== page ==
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Shakespeare Coat of Arms

What did Shakespeare's coat of arms look like?

In 1596 William Shakespeare’s father, John Shakespeare, was granted a coat-of-arms. During this time of increasing social mobility, a coat of arms was an essential symbol of respectability, and they were highly sought after. The Shakespeare family would have been able to display it over the doors of their home, and decorate their possessions with it. The coat of arms was granted because of the military service of William’s grandfather. They set forth the Shakespeare family name.

Shakespeare Family Crest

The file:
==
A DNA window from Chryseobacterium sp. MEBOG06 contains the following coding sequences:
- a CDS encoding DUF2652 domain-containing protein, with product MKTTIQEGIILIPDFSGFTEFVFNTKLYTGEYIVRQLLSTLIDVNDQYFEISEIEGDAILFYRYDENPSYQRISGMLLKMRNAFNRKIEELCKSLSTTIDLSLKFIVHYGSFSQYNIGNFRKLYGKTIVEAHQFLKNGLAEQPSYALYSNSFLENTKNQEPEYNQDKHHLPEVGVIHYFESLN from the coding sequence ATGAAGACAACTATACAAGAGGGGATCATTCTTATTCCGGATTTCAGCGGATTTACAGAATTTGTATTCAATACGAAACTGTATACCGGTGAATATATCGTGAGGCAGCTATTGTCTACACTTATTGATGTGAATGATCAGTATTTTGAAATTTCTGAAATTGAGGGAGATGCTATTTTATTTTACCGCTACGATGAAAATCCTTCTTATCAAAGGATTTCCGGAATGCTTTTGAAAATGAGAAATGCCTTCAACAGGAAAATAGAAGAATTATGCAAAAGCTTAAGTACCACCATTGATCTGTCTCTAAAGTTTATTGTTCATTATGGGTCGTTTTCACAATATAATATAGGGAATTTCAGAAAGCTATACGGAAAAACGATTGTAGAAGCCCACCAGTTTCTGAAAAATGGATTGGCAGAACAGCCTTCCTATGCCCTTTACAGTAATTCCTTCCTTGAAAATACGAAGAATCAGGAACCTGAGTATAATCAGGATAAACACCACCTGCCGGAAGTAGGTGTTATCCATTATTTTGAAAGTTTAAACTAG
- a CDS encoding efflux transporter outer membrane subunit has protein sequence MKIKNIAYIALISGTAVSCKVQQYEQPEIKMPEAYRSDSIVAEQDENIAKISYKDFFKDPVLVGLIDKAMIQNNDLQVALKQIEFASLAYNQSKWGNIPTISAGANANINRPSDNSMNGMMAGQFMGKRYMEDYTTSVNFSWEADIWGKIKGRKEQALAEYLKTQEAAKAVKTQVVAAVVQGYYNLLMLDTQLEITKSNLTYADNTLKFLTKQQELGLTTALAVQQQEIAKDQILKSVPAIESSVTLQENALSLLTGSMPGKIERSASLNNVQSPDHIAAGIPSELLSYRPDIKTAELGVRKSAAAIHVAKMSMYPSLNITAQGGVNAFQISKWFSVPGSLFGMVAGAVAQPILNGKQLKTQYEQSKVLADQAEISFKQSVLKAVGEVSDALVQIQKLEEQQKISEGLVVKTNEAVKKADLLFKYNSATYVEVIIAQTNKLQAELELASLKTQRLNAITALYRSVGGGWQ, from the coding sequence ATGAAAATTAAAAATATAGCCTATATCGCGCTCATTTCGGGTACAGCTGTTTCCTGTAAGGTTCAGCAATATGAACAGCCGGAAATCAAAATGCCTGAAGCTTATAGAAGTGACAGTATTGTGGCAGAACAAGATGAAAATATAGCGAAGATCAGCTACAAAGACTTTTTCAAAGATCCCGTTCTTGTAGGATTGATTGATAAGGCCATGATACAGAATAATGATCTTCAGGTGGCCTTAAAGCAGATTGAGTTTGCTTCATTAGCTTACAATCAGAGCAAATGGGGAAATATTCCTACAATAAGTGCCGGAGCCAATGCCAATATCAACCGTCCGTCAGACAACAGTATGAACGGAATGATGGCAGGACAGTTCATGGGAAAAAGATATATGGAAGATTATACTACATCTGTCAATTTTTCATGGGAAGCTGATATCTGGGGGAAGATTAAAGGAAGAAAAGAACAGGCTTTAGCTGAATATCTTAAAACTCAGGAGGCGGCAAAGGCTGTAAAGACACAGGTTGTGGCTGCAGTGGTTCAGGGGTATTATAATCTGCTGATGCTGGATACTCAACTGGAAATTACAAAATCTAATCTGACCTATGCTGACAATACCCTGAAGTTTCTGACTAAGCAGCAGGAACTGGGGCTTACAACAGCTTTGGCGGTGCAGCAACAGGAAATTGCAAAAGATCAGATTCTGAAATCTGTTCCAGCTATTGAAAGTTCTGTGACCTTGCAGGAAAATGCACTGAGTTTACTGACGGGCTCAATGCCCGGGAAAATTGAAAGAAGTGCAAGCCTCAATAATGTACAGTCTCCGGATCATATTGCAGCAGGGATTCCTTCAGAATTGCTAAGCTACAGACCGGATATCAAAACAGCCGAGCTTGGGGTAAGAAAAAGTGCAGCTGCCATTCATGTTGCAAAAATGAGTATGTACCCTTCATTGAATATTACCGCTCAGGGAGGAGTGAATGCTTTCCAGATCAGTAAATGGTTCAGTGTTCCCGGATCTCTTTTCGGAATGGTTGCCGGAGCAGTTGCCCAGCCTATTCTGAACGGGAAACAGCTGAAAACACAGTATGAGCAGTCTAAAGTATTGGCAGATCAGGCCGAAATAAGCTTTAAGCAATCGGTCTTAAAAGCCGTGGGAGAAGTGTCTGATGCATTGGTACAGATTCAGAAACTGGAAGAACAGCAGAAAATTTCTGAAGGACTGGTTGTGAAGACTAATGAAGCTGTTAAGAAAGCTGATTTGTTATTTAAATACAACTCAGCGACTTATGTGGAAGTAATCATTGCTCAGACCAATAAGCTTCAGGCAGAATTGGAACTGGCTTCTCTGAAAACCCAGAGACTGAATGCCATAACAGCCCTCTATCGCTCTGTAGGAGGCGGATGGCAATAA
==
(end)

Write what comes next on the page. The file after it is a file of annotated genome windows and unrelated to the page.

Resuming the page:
The document by which the grant was made includes a rough drawing and the following technical description: 'Gold, on a bend [diagonal bar] sable [black], a spear of the first [i.e. gold], steeled argent [with a silver tip]; and for his crest... a falcon his wings displayed argent [silver], standing on a wreath of his colours supporting a spear gold, steeled as aforesaid, [i.e. silver] set upon a helmet with mantles and tassles'. The motto which runs along the bottom reads, ‘Non Sans Droict’ which is Latin and translates to ‘Not without right.’ Using the rough drawing and this description, the coat of arms can be reconstructed as shown here.

Shakespeare coat of arms

On his father’s death in 1601, William continued to use the coat of arms and had the right to style himself a gentleman. The coat of arms can be seen on Shakespeare’s monument, above his grave in Holy Trinity Church, and versions of it can be seen on Shakespeare’s Birthplace, above the entrance to the Shakespeare Centre and at Shakespeare's New Place

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